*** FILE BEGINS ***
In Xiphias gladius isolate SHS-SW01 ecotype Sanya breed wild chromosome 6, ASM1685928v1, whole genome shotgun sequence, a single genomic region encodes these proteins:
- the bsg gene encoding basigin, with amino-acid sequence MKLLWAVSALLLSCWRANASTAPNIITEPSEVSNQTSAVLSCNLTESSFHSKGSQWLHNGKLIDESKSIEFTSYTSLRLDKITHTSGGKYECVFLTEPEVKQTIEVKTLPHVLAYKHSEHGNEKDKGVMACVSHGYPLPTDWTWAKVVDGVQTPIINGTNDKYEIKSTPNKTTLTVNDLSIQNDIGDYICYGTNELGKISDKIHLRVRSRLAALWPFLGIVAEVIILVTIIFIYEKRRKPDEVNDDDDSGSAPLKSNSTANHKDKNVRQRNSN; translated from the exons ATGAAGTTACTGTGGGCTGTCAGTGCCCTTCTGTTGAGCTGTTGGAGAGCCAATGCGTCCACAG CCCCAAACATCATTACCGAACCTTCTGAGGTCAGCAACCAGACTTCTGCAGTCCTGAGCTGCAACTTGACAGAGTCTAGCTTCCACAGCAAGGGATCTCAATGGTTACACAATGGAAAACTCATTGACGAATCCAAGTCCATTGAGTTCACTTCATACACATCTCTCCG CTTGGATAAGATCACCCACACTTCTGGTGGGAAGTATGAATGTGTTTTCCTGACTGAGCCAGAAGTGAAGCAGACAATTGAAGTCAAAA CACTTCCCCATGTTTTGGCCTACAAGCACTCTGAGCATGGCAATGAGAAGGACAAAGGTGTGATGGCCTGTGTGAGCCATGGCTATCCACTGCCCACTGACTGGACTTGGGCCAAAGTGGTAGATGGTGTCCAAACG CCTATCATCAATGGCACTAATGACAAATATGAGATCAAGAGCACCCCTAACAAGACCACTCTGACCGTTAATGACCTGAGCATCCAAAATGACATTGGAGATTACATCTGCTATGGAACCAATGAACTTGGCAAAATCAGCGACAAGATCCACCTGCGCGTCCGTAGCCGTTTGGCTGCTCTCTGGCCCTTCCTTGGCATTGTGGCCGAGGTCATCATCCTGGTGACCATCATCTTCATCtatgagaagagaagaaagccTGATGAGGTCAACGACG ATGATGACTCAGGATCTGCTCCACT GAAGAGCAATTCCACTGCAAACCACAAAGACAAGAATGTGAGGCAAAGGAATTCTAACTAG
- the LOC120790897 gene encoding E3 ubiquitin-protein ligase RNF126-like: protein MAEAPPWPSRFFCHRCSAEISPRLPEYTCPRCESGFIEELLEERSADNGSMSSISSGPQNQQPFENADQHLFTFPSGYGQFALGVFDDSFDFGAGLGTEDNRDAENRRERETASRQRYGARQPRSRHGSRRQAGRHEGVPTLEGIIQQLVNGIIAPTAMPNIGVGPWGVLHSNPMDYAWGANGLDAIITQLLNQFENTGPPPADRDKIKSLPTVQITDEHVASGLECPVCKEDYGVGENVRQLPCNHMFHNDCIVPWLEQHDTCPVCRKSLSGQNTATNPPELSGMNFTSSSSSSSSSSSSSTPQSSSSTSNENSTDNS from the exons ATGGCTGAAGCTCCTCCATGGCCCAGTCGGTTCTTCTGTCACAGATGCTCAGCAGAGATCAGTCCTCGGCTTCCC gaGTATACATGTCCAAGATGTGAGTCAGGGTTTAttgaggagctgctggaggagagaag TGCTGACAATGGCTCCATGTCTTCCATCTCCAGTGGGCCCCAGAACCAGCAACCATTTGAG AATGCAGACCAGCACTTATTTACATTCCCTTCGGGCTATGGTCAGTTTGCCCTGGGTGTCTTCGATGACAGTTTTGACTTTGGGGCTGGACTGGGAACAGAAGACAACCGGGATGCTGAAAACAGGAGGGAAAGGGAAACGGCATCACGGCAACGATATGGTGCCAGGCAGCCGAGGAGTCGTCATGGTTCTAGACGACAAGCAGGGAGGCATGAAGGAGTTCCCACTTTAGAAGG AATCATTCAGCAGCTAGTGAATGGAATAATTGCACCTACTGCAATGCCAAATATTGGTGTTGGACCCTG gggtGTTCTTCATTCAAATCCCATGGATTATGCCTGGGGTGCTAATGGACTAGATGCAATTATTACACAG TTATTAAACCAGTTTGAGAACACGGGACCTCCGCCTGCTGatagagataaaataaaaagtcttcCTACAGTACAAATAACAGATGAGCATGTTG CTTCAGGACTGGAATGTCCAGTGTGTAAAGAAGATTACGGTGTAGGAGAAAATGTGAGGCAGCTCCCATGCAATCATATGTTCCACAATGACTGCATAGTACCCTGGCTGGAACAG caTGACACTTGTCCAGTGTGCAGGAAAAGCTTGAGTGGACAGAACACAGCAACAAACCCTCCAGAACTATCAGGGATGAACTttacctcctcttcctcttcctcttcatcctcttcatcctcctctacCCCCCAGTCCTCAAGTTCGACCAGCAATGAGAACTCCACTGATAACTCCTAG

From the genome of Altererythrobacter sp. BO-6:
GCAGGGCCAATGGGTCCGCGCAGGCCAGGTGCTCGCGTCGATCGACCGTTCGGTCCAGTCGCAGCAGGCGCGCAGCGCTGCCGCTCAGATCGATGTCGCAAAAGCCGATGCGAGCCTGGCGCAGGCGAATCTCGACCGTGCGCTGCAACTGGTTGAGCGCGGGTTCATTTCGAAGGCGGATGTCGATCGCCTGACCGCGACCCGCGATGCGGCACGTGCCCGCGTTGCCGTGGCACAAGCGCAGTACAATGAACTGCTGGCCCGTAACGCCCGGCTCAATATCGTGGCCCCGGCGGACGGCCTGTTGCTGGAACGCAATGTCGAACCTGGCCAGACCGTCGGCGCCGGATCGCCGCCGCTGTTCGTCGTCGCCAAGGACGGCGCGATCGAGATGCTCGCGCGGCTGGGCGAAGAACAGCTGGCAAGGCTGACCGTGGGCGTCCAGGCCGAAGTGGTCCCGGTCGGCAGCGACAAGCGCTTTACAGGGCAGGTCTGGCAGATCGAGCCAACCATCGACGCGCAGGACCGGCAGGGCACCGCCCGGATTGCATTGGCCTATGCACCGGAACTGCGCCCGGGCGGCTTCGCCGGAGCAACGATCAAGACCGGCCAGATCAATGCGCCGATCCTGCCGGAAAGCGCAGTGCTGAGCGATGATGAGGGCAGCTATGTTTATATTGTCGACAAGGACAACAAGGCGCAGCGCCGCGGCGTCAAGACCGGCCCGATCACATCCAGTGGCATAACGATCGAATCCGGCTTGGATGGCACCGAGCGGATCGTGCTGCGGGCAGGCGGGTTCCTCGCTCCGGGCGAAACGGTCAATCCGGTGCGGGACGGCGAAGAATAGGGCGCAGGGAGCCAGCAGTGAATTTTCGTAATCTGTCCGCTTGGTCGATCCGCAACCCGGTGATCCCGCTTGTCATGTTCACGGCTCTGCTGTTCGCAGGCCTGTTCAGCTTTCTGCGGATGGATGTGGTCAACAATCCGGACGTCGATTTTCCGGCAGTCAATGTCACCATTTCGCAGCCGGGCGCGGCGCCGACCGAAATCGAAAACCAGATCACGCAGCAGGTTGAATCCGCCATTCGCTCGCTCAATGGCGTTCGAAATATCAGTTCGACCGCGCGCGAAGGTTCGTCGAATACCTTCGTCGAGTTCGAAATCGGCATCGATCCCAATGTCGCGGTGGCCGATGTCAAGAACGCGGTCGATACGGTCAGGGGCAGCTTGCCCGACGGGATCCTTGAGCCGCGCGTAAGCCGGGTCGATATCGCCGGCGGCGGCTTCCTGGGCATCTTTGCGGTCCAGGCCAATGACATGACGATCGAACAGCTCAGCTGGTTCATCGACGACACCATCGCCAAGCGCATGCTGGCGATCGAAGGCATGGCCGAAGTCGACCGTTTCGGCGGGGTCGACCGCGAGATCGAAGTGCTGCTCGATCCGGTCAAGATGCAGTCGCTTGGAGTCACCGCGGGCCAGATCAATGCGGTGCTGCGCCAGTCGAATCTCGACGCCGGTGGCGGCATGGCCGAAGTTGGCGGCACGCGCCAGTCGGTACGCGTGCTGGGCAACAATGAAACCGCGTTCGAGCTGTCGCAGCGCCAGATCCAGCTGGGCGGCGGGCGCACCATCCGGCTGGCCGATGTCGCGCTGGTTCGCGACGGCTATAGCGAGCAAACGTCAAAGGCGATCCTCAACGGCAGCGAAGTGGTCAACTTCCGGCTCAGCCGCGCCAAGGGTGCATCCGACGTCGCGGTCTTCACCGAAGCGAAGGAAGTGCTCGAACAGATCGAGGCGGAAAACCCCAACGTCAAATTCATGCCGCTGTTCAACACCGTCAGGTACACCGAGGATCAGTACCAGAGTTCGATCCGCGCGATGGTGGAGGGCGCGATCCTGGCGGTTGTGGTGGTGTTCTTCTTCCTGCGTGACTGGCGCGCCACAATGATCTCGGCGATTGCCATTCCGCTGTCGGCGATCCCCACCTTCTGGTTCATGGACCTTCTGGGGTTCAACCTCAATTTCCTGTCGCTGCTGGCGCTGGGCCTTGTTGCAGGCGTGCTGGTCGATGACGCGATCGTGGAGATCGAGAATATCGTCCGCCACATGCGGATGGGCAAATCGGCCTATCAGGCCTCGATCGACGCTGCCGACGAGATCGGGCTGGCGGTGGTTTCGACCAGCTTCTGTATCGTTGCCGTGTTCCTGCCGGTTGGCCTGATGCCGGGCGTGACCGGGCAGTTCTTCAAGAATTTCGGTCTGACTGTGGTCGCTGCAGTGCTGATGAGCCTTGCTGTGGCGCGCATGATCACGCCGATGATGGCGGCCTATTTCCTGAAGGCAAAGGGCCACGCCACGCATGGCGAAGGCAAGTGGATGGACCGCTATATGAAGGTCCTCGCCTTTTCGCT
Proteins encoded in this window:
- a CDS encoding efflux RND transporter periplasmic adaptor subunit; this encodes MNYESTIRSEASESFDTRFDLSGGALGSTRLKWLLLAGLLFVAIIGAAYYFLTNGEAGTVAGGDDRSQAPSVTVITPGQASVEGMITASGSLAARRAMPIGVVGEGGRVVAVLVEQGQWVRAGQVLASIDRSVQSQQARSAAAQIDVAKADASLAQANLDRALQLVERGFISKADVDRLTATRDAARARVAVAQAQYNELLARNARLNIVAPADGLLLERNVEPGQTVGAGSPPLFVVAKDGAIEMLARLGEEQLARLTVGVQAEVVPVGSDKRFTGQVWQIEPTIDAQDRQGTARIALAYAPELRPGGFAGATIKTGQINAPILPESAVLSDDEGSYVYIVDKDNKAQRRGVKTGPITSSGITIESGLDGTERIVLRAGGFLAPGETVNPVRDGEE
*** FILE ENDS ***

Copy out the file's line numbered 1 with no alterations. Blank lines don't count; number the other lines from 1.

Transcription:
In Xiphias gladius isolate SHS-SW01 ecotype Sanya breed wild chromosome 6, ASM1685928v1, whole genome shotgun sequence, a single genomic region encodes these proteins: